The Latest Facebook Algorithm Update of 2019

Marissa Heckman
By Marissa Heckman

Once upon a time, the quest for organic reach on Facebook’s newsfeed (i.e. reaching an audience through a post without having to pay Facebook for it) was a relatively easy one for businesses. But in 2014, organic reach on Facebook witnessed its own version of The Great Depression. Newsfeeds became such a saturated advertising ground that organic reach plummeted to 6.5%, and as low as 2% for pages with more than 500,000 likes. 

And Facebook’s latest algorithm update has made organic reach even tougher. Implemented last May, the new algorithm prioritizes content from users’ family and friends over publisher content. Maneuvering around the obstacles the new algorithm presents is a matter of understanding how the algorithm works and how your business can adjust its social media marketing strategy

How the New Algorithm Came About?

In 2018, Facebook administered an extensive survey to users in order to gain feedback on their experience with the newsfeed. The common complaint from users was that their newsfeed was cluttered with unwelcome, sponsored content. 

This prompted Facebook Founder and CEO Mark Zuckerberg to update his baby’s algorithm by giving sponsored content a lower ranking on users’ newsfeeds and placing particular emphasis on weeding out posts with external links. 

Zuckerberg’s hope is that the 2019 algorithm update will result in the newsfeed being more personal again. Or, as Zuckerberg put it, “…encourage meaningful interactions between people.”

What the Heck is “Meaningful Interaction?”

From its beginning stages, Facebook’s algorithm has been designed to predict the likelihood of a post generating likes, comments, and shares. The way Facebook predicts success in these three categories, however, has evolved dramatically over the years. 

Whereas Facebook algorithms of yore simply judged every post on a generic, equal-opportunity points system, recent algorithms introduce a new variable by also catering to the past activity of individual users.

For example, older versions of the Facebook algorithm would assign a high point value to posts featuring cute pictures of animals no matter whose newsfeed it showed up in. But in recent years, if you’re the type of Facebook user who never engages with animal-related posts, the algorithm will take that into account and rank it lower in your feed.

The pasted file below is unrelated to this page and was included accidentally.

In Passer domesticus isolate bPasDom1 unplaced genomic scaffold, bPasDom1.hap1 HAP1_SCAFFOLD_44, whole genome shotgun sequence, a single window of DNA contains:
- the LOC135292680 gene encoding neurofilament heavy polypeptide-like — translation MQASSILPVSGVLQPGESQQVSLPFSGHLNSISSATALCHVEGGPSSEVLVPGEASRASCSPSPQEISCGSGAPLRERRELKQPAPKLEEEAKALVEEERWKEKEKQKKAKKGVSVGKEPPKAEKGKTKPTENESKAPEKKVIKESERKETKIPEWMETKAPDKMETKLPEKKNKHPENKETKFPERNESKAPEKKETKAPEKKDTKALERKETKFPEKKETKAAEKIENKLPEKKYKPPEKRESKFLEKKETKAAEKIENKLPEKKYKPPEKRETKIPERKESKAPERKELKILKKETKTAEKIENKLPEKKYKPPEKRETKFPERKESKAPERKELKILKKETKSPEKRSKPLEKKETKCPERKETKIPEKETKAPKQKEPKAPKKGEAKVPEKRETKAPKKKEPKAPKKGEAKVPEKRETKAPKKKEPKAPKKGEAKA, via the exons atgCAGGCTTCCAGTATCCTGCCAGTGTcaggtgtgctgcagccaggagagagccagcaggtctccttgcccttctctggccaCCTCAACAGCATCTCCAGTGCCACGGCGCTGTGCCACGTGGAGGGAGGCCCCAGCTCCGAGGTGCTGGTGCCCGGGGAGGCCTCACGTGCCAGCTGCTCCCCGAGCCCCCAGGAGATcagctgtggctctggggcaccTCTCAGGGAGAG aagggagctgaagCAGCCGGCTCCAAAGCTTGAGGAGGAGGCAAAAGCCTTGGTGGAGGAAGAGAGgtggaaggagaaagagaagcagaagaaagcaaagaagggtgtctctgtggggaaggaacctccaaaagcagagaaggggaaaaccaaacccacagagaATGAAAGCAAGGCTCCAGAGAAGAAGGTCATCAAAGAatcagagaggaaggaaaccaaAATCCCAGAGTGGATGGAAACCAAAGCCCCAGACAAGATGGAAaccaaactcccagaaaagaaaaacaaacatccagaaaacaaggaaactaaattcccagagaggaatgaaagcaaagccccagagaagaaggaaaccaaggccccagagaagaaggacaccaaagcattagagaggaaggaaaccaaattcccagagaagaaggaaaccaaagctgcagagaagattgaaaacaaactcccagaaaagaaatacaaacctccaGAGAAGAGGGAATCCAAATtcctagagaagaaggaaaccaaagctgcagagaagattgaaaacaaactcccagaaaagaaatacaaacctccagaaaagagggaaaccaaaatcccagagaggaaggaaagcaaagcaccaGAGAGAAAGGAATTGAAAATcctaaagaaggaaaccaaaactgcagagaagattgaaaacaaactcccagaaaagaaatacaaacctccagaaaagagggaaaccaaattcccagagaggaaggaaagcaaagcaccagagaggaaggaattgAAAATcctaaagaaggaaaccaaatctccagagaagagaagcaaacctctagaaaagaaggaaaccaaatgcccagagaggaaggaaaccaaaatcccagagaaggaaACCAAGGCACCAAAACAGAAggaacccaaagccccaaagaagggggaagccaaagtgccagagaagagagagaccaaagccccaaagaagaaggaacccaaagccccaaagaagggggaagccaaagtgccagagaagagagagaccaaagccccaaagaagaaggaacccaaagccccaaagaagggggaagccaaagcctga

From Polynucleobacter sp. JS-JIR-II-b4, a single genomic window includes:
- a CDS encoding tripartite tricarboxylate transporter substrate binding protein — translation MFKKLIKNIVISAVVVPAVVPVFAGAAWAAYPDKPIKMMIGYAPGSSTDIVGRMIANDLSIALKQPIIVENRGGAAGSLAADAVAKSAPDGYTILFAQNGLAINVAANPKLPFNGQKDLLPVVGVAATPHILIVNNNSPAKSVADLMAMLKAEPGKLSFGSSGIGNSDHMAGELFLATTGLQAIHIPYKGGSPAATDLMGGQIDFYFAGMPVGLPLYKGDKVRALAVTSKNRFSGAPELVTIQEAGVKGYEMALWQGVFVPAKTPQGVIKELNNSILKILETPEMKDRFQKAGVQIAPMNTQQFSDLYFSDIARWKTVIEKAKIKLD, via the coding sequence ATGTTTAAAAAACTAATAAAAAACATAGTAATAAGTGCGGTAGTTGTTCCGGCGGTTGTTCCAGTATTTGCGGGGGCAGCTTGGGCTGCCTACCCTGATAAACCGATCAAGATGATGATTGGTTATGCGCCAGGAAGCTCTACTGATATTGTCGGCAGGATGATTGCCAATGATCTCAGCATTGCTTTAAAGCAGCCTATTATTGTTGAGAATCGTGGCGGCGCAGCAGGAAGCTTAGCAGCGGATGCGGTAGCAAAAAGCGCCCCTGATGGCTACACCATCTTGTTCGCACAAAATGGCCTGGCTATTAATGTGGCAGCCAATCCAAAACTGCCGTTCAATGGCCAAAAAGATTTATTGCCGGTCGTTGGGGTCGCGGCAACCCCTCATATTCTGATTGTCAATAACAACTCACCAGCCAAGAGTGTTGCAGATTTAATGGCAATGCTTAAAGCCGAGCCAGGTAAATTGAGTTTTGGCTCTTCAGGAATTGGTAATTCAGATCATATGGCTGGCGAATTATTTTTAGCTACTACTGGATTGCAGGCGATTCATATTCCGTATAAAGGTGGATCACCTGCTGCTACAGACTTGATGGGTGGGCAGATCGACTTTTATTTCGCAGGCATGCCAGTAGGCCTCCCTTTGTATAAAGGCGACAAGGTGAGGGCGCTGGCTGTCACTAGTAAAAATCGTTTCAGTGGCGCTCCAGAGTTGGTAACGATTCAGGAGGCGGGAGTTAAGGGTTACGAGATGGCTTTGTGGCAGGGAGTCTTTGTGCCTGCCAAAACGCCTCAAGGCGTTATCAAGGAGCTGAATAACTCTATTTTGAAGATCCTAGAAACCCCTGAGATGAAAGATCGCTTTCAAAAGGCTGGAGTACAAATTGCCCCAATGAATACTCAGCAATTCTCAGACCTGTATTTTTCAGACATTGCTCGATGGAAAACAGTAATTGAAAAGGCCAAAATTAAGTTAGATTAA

How the New Facebook Algorithm Works?

In predicting the likelihood of a post attracting a like, comment and share from on an individual user, the latest algorithm, similarly to recent versions preceding it, takes an array of specific factors into account through a multi-step process. Here’s how it works:

  • Assessing the Whole Field – The algorithm begins by surveying the entire “inventory” of content from both your friends and publishers available for posting at that moment
  • Reading the Signals – Next, the algorithm judges each post’s “signals,” i.e. all information related to the post. What kind of post is it? Who published it? When did they publish it? What’s the purpose of it? How much have audiences engaged with it? How relevant is it to the individual user? All of these questions and more are taken into consideration
  • Prediction Time – Once the algorithm has gathered information about a post and compared it against the user’s past Facebook activity, the algorithm then predicts the likelihood of the user reacting positively to the post
  • The Final Score – Based on this likelihood, the algorithm assigns a score to the post and places it on the user’s newsfeed accordingly

The 2019 Facebook algorithm update throws in an additional, crucial new wrinkle. When assessing a post’s signals, the new algorithm prioritizes content published by what Facebook refers to as “close friends.” This means that friends who individual users interact with and tag most frequently in other posts will automatically receive a higher ranking on the user’s newsfeed.

Ways to Combat the New Algorithm

Facebook promises that, even if a post you publish generates a low score within the new algorithm, it will never remove your post from a user’s timeline. Your post will, however, be dropped so low on the newsfeed that it might as well have been removed entirely.

This means that you, as a business, must do one of three things: have your audience add you to their “See First in Newsfeed” list in their account preferences, be close friends with every single member of your audience, or consistently publish content that engages audiences and sparks conversations in what Facebook deems to be meaningful ways. 

Obviously, you can’t control the first option, and the second one is virtually impossible. You can, however, publish content in a way that increases your chances of outsmarting the new algorithm. Here are some tips on how to accomplish that:

Crank out the Videos

If a picture’s worth a thousand words, then a video never stops talking. Videos have an unmatched ability to catch our attention, and in turn, boost a post’s potential for audience engagement.

When running posts featuring video content through the new algorithm, Facebook takes the following into account: